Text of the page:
A recent study on the history of Malaysian Public Relations revealed that practice of Public Relations in this country dates back to 1910. It is evident that it has travelled very far from what it was to what it is now. Before the formation of IPRM in 1962, some job advertisements for the posting titled ‘Public Relations Officer’ required only good personality and language skills. Other job advertisements only treated the portfolio at technician level. It was after the formation of IPRM, the term gained its popularity for the right reasons. But even after more than 55 years of its existence, the body is still struggling to materialize many of its visions. There is still no registry for Public Relations practitioners in this country; there is still no regulations for individuals who work or teach in the field of PR to register as a member of IPRM. Simply put, they are not aware of its importance.

However, it is commendable that IPRM is striving very hard to have in place the Public Relations Practitioners Act (PRPA) as their ultimate goal. With that in place it can be assured that every public relations professional will go through the mandatory licencing, registration and accreditation process. It will also ensure that the profession will be practiced more systematically with best practices by well-trained practitioners.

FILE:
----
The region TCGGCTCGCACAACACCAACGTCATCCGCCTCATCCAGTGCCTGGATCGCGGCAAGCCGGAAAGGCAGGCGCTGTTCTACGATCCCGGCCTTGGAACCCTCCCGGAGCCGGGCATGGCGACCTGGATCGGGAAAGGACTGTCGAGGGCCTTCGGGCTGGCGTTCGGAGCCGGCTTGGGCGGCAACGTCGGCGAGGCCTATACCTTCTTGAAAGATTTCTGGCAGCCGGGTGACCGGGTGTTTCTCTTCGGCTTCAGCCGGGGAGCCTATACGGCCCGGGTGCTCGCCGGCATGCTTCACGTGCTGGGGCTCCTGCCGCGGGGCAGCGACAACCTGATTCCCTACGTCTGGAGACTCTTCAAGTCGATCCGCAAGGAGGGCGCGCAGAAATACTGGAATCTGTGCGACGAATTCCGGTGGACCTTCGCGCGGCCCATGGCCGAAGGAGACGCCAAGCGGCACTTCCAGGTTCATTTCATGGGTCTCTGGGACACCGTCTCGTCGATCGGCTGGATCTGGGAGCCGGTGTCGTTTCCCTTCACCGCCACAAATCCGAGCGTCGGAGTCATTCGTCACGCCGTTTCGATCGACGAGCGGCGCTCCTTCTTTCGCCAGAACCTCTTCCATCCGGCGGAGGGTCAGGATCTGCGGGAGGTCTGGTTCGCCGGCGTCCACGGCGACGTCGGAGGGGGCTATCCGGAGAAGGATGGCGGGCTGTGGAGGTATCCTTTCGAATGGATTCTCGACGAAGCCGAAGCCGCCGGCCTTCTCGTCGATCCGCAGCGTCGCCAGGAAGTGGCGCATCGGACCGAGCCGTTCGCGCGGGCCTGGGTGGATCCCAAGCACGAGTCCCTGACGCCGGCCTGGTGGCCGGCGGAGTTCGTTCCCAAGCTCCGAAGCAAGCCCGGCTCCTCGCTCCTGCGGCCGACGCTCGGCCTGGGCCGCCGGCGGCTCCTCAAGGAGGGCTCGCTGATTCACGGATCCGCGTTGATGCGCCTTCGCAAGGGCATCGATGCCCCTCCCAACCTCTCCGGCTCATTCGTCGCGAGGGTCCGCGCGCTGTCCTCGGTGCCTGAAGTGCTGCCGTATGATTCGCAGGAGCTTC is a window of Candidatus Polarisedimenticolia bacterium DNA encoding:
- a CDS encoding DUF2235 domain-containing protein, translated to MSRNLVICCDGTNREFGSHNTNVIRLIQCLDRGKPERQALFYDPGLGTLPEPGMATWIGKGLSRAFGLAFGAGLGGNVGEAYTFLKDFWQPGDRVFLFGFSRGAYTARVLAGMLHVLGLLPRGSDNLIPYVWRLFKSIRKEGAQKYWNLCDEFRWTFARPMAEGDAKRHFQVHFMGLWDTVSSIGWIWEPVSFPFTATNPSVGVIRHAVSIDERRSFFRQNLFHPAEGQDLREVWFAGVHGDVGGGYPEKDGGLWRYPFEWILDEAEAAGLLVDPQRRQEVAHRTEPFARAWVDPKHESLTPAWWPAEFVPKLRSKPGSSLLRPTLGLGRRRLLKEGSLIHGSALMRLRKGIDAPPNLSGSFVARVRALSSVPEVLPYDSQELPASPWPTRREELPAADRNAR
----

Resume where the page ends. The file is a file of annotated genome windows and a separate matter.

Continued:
Not surprisingly, countries such as Nigeria, Panama, Brazil and United Kingdom already have laws governing the practice of public relations. It is high time for Malaysia to have the practice regulated to realize the dream to make public relations a true profession and to have Public Relations professionals’ part of the dominant coalition.

Finally, as the father of Public Relations and the first PR council member Edward Bernays said, “If our profession was regulated, it would give our vocation a status comparable to lawyers, architects and doctors. Without it any crook, nitwit, dope, charlatan or ignoramus can use the words public relations.” While the regulatory bodies taking enormous steps to legally regulate the practice of public relations, it is in the hands of every public relations practitioners to take this profession to the boardroom level. For a start every individual working or teaching in the field must make sure that they get the Accreditation in Public Relations (APR) credential before they can call themselves PR practitioners. Because it is the practitioners that represent the profession; thus it’s vital for them to do it proudly with great values and best practices.   

Sivasangari Genapathy

Taylors University